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Reaction in Ireland to President Biden's visit is lukewarm

LEILA FADEL, HOST:

President Joe Biden urged politicians in Northern Ireland yesterday to settle their differences and reopen the government there. Biden was in Belfast to celebrate the 25th anniversary of the Good Friday peace agreement, which ended Northern Ireland's low-level civil war known as the Troubles. For more on the president's trip to the island of Ireland this week, we turn to NPR's Frank Langfitt, who is in Dublin. Good morning, Frank.

FRANK LANGFITT, BYLINE: Hey, good morning, Leila.

FADEL: So, Frank, Biden wasn't in Belfast very long. How did he spend his time there?

LANGFITT: Well, he met with these political parties yesterday up in Belfast, and he urged them, as you were saying, to get the government operating again. Northern Ireland is governed through this sort of special system. It's a power-sharing arrangement which was part of the peace agreement. But because of a dispute over the impacts of Brexit, the Democratic Unionist Party, they would like Northern Ireland to remain a part of the U.K. They just won't participate. So the Northern Ireland Assembly has been shut down for more than a year, and this is what Biden said in his speech.

(SOUNDBITE OF ARCHIVED RECORDING)

PRESIDENT JOE BIDEN: A government that works to find ways through hard problems together is going to draw even greater opportunity in this region. So I hope the Assembly and the Executive will soon be restored. That's a judgment for you to make, not me. But I hope it happens.

LANGFITT: And, you know, Leila, what's really striking about those words is you have an American president in Belfast to celebrate the Good Friday Agreement, which, of course, was brokered by the U.S. It was a big foreign policy achievement at the time. But at the same time, right now, he's got to acknowledge that a key pillar of that agreement, the power-sharing arrangement - it isn't even operating.

FADEL: Yeah. I mean, people who remember the Troubles in the 1970s and '80s will recall a Belfast of barbed wire and bombings. How different is it all these decades later?

LANGFITT: It's very, very different.

FADEL: Yeah.

LANGFITT: It's a very safe city. Biden spoke yesterday - he made a point about this - in this glass atrium at the Ulster University campus there. And he said he'd been in the same spot all the way back in 1991 and that a building like that with all that glass would never have withstood the political violence of the time. But he also said to the audience, you know, that politicians and businesses need to do more to keep, you know, Northern Ireland moving forward.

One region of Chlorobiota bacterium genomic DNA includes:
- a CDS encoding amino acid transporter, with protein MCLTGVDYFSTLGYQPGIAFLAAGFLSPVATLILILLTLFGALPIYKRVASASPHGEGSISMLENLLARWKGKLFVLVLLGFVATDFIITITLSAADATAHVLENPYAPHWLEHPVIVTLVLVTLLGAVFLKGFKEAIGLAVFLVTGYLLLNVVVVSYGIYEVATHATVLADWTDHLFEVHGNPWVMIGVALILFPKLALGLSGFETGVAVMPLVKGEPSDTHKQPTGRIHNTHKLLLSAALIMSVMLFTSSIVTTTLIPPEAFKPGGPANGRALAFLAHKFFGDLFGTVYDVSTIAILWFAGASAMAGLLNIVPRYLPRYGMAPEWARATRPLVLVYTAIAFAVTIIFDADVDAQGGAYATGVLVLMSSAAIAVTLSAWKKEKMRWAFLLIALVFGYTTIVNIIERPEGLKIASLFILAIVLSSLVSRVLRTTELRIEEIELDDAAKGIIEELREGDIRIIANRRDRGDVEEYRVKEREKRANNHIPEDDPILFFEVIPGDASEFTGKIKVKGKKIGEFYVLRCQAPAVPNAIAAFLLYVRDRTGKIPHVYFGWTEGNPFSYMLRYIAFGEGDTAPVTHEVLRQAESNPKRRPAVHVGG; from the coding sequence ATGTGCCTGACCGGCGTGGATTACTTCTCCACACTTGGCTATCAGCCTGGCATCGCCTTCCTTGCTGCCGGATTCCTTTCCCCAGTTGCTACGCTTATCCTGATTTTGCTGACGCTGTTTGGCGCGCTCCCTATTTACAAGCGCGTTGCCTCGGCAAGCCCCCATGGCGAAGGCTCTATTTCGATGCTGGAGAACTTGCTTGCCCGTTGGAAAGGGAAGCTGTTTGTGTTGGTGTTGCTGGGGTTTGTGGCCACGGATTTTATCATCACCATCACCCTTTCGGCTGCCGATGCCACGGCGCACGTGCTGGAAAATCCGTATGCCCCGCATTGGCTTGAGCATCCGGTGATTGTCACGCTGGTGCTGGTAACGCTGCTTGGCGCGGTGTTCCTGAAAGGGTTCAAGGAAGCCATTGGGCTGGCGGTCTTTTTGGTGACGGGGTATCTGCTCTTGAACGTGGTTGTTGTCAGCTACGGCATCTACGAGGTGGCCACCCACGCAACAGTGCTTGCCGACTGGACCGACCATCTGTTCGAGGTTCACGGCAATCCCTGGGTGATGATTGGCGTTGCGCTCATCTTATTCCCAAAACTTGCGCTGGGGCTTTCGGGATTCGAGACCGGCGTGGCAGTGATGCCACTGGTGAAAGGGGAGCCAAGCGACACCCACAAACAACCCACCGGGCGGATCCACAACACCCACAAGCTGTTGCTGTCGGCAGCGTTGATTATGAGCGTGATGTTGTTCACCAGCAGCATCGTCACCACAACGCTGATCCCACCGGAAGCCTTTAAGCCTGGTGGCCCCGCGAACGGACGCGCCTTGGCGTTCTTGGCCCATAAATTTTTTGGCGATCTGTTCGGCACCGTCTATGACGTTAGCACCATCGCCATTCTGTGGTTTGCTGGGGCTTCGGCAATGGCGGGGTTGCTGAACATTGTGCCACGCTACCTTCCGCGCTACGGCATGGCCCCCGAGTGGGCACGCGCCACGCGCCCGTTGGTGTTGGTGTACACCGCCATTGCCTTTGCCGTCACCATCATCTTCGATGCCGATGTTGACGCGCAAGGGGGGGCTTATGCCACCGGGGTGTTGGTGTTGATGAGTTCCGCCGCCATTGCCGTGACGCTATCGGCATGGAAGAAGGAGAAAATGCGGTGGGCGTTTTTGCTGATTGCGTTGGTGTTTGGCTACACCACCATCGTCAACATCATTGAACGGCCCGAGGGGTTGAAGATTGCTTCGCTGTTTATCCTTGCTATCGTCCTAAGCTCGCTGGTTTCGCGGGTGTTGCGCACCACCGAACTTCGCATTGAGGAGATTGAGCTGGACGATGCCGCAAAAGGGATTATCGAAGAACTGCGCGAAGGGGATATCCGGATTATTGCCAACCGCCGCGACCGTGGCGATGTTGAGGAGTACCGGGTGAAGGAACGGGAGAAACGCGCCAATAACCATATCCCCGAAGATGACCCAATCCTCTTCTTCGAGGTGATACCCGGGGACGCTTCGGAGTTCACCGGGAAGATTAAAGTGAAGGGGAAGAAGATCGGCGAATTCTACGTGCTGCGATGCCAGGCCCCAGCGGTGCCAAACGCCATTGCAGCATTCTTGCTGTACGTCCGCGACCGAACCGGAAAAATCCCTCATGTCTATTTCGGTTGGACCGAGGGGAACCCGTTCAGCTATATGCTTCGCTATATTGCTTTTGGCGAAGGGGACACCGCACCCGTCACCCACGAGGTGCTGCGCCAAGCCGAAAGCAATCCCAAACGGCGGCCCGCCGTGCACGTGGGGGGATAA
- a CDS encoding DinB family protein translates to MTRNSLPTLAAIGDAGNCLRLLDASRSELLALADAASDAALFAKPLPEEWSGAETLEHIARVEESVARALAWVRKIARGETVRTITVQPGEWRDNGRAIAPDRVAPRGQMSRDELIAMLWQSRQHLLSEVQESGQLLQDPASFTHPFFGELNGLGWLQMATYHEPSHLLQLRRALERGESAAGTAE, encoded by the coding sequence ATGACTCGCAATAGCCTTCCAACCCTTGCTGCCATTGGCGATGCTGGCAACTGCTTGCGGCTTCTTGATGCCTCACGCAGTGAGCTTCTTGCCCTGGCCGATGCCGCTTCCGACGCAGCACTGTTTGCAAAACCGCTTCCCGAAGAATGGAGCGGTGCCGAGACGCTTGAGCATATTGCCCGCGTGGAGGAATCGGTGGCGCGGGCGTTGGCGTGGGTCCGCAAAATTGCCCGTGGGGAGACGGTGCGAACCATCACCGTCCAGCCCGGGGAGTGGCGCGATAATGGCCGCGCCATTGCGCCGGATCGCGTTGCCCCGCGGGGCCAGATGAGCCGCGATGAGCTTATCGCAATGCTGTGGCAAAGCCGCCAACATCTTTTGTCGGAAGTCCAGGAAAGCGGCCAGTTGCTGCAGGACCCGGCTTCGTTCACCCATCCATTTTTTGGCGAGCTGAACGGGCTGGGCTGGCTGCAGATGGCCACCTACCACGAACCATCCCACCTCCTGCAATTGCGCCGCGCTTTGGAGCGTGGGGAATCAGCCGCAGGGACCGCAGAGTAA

(SOUNDBITE OF ARCHIVED RECORDING)

BIDEN: It's up to us to keep this going, to keep building on the work that has been done every day for the last 25 years, to sustain the peace, unleash this incredible economic opportunity which is just beginning.

LANGFITT: And, Leila, Biden spoke about a U.S. trade mission later this year. But otherwise, there were not a lot of specifics on exactly what the U.S. might do to help Northern Ireland continue to develop.

FADEL: And what was the reception like for Biden's visit, his speech?

LANGFITT: Yeah, this was interesting. Belfast doesn't get a lot of, you know, global leaders. It's not a major place that people go. There were people out lining up on the sidewalks to see the motorcade, but the political response was kind of lukewarm. A leader of the Democratic Unionists, he said Biden's word would not make any difference in the party's decision about whether to reopen the government, which it's not going to do right now. And there was this opinion column headline in the Belfast Telegraph that called the address, quote, "as bland and beige as they come."

FADEL: Now, Biden is now in the Irish Republic, planning to visit his roots, which seems to be the centerpiece of this trip. What's he up to there?

LANGFITT: Yeah, he's going to talk to the Irish parliament today. And last night he was at a castle, which was, he thinks, the last landmark of Ireland that one of his great-great-grandfathers would have seen sailing to New York in 1849. And he just said it was wonderful to be back in Ireland. The quote was, "feels like I'm coming home."

FADEL: NPR's Frank Langfitt in Dublin. Thank you so much, Frank.

LANGFITT: Hey, great to talk, Leila. Transcript provided by NPR, Copyright NPR.

Frank Langfitt is NPR's London correspondent. He covers the UK and Ireland, as well as stories elsewhere in Europe.